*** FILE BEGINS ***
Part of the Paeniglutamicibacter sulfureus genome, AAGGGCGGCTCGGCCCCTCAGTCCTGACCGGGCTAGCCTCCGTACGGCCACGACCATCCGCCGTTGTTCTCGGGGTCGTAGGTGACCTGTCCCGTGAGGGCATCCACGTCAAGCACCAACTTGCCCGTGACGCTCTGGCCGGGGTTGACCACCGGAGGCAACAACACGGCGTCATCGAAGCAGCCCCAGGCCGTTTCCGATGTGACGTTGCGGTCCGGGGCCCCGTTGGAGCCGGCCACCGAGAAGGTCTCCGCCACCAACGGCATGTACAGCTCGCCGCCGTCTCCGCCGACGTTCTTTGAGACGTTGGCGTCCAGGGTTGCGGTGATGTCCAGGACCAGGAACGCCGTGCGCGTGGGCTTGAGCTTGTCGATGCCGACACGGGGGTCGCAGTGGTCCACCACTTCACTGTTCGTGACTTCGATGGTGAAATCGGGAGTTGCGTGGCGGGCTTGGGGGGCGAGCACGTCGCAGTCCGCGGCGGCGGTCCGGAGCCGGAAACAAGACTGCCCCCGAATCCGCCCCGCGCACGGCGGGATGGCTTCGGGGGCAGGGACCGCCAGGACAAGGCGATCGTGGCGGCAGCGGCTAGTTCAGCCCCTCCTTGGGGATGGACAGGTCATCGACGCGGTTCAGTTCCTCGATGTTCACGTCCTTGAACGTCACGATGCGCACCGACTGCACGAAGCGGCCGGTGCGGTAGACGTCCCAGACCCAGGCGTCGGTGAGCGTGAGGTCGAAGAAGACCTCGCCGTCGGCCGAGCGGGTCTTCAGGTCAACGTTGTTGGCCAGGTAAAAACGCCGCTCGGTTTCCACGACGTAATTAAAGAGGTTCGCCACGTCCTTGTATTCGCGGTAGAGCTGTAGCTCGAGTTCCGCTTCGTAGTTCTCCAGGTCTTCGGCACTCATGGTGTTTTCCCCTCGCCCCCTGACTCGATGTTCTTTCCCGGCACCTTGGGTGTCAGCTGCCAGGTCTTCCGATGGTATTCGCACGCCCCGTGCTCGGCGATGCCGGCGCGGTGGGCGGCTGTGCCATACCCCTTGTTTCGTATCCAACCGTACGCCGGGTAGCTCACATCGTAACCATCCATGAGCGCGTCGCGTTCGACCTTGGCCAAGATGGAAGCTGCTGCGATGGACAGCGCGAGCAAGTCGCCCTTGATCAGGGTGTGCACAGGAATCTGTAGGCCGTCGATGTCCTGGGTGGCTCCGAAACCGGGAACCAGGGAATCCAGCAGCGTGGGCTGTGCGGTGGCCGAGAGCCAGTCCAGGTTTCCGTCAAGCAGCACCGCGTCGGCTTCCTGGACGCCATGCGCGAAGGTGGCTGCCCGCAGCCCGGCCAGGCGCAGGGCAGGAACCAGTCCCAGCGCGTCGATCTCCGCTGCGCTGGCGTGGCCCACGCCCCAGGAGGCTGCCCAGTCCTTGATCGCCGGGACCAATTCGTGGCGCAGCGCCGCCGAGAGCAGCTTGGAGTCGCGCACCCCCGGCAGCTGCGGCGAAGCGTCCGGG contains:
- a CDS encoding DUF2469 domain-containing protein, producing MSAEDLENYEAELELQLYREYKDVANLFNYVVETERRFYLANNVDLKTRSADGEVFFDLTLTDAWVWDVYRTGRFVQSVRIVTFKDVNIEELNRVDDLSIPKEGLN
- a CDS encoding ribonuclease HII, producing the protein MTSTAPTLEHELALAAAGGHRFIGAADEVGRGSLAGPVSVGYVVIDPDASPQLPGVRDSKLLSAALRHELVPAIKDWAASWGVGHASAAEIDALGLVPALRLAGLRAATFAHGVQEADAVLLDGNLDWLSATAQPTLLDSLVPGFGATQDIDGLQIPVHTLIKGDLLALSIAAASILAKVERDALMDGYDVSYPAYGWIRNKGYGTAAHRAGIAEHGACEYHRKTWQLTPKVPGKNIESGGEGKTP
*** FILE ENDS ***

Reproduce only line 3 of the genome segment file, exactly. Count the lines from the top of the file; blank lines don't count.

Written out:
- a CDS encoding ribonuclease HII, producing the protein MTSTAPTLEHELALAAAGGHRFIGAADEVGRGSLAGPVSVGYVVIDPDASPQLPGVRDSKLLSAALRHELVPAIKDWAASWGVGHASAAEIDALGLVPALRLAGLRAATFAHGVQEADAVLLDGNLDWLSATAQPTLLDSLVPGFGATQDIDGLQIPVHTLIKGDLLALSIAAASILAKVERDALMDGYDVSYPAYGWIRNKGYGTAAHRAGIAEHGACEYHRKTWQLTPKVPGKNIESGGEGKTP